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I got to thinking about Arch, and the recent discussions about patch
management, and Linus' decision to use Bitkeeper, SCM, and distributed XP
(impossible by the very definition of XP).
Was email@example.com ever started? This probably isn't the best place
to have a long discussion about the topic, but it /is/ on-topic insofar as my
question at the end of this message is about Subversion, and the rambling
preamble is necessary background.
I understand that Subversion's scope is limited, and I'm wondering if I
should start on a scripting subsystem for Subversion to handle what I'm
thinking of as peer-reviewed commits. I'm also aware of some of the
discussion that has touched on this topic.
I'm thinking of a situation where commits need to be peer reviewed, such
as with the Linux kernel, or indeed Subversion itself. Without a peer
reviewed commit mechanism, you get the dev@subversion list, where people must
generate patches, compose an email and import the patch, submit the patch to
an email system, and (in the worst case), somebody else has to extract the
patch from the email, apply it, and commit it. This is tedious,
counter-productive, and there is only informal structure to the system.
Consider an environment where you want to allow many people commit access,
but at least n other people have to approve of the commit before it goes into
A response last week to just this topic was "just use branches". The way I
imagine such a system working is that each developer gets her/his own branch,
which they develop on. Every day, they compare the main branch against a
couple of other developer's branches, approving of and merging the changes
into the main branch. Their changes get similarly approved and added, and
each morning they merge the main trunk into their branch, bringing it
up-to-date. Arguments, reasoning, and justification for the change go where
they /should/ go: in the log message, not in an email, where they get lost.
This works, and has a nice feel to it, but is also missing a couple of
things: a mechanism for rebutting a change, or indeed alerting the submitter
to the fact that his coFde has been reviewed and merged or rebutted. It
would be nice to have a mechanism for trimming down log messages on a merge;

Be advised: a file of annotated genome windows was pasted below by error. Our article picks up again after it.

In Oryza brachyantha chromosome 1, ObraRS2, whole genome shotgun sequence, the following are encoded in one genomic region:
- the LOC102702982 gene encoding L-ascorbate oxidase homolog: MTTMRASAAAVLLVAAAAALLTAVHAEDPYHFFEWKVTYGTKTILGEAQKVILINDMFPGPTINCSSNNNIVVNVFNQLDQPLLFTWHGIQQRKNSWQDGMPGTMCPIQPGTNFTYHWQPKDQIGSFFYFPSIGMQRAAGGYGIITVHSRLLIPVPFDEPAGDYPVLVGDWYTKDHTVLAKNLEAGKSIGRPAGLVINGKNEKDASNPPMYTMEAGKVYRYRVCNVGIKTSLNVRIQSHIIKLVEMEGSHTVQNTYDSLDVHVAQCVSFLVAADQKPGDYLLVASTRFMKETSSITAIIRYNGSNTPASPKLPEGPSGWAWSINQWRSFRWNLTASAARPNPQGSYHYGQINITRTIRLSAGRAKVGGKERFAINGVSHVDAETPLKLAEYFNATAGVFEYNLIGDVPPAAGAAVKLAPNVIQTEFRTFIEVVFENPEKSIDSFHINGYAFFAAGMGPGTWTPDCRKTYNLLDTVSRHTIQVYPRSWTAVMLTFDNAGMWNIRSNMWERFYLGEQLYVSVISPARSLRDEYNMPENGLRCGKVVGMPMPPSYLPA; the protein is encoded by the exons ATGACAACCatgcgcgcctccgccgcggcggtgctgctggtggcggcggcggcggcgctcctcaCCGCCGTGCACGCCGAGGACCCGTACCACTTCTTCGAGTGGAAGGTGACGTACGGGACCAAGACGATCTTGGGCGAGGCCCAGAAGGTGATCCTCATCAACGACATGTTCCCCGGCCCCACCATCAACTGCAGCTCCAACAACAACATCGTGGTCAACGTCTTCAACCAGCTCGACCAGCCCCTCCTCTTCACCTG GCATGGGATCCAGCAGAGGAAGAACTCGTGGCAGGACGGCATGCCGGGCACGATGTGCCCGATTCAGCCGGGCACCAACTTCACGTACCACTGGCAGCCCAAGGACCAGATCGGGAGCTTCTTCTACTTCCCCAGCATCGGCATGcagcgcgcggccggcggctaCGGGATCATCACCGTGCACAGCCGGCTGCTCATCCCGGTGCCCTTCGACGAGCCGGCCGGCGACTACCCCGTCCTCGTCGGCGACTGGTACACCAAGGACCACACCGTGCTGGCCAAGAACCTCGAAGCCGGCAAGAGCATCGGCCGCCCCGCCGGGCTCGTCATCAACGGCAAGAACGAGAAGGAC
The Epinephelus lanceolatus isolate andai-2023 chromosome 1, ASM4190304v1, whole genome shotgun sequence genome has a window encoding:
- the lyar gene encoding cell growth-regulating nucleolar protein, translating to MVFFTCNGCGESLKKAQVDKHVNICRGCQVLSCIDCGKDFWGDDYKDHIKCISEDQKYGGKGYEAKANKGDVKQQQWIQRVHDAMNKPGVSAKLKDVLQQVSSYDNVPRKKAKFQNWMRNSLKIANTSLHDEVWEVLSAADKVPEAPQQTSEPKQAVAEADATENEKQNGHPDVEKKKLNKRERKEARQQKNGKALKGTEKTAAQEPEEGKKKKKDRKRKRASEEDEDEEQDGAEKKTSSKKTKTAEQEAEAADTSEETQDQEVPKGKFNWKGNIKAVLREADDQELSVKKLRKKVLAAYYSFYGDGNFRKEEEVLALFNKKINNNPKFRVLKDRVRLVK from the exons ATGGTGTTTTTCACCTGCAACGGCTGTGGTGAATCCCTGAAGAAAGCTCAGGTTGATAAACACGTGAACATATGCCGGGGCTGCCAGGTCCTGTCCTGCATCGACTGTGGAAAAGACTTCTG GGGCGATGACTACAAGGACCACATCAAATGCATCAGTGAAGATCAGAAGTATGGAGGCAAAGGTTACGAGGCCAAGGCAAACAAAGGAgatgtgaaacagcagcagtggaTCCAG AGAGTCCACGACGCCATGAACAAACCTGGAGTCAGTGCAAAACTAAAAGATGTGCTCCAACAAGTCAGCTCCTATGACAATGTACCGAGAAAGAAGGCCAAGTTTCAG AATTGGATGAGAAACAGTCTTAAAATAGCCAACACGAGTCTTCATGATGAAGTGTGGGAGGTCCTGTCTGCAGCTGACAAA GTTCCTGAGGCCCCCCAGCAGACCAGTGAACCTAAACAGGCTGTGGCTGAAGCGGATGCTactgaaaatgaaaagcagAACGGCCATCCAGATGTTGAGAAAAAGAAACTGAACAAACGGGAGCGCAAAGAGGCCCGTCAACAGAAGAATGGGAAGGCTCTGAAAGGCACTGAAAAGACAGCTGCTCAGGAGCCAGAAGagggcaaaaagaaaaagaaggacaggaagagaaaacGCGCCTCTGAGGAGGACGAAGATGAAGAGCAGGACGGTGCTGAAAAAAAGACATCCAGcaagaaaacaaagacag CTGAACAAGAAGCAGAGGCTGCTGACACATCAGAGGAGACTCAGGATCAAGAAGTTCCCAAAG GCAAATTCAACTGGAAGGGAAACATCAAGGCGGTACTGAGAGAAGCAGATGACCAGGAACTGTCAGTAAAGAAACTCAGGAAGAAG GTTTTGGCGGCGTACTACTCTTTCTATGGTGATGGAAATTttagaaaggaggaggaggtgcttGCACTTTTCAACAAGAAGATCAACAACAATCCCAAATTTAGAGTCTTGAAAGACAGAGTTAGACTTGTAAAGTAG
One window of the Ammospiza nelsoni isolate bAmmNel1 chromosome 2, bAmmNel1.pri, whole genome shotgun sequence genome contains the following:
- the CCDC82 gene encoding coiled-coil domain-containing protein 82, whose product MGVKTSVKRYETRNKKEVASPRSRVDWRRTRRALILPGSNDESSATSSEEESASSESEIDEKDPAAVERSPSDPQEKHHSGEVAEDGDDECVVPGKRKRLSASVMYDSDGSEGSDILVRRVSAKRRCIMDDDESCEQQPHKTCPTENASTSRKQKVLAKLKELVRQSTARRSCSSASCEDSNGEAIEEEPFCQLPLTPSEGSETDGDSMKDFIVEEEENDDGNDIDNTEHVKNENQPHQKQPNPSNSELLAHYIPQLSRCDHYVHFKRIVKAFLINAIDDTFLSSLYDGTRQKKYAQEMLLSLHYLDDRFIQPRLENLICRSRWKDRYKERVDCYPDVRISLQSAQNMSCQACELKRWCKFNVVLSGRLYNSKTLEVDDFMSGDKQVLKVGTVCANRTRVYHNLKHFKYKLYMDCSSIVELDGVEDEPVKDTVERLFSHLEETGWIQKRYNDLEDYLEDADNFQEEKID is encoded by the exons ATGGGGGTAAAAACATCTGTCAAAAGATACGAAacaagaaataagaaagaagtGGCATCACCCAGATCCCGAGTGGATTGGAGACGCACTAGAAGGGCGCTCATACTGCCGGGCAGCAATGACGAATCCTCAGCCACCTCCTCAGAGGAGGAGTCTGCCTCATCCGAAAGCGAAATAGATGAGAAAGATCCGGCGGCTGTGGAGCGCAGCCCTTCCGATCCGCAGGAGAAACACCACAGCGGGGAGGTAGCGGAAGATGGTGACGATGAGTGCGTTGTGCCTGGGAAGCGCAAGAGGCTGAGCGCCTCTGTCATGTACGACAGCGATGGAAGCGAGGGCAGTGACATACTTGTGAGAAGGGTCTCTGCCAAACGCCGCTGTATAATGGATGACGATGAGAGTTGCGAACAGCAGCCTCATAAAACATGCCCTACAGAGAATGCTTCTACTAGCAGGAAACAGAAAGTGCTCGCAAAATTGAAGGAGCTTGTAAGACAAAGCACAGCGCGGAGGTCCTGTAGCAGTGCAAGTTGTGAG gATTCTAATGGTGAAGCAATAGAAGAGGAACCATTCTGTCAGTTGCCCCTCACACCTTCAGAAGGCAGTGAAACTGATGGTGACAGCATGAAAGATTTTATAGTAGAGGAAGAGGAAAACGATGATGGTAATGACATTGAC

the log message for the final trunk merge would usually a subset of the
message justifying or arguing for a change. On a higher level, there's no
real control over the main trunk, and no voting mechanism; I don't imagine it
would scale well to, for example, use on Subversion itself.
I got to thinking of how Slashdot works, and how that would be a good model
for commit review. Developers would moderate; the system would choose
commits at random and allow the developer to read through and give it a +-1
rating. When a commit reaches a given threshold, in it would go; if there
were any merging conflicts, the submitter would be required to merge the code
by hand. Context could be retained if every developer committed only
discrete changes to the code; then each commit would be self-contained, and
the system could look at each commit by a single developer as a chunk for
review, regardless of how many files it modified. DIE, rather than fixing
something, test it, fix something else, test it, and so on, and commit at the
end of the day, you would fix something, test it, then commit it to your
branch immediately, whereby the system would make it available for review.
I know that this functionality is not within the current scope of Subversion,
but if I were to start writing a system based on Subversion to do this, would
I be wasting my time -- IE, are there already plans for something like this,
is there a better way to do it, etc?
|.. "Macintosh... Proof that a Person can use a Computer all day and
<|> still not know ANYTHING about computers."
/|\ -- anon
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Received on Sat Oct 21 14:37:05 2006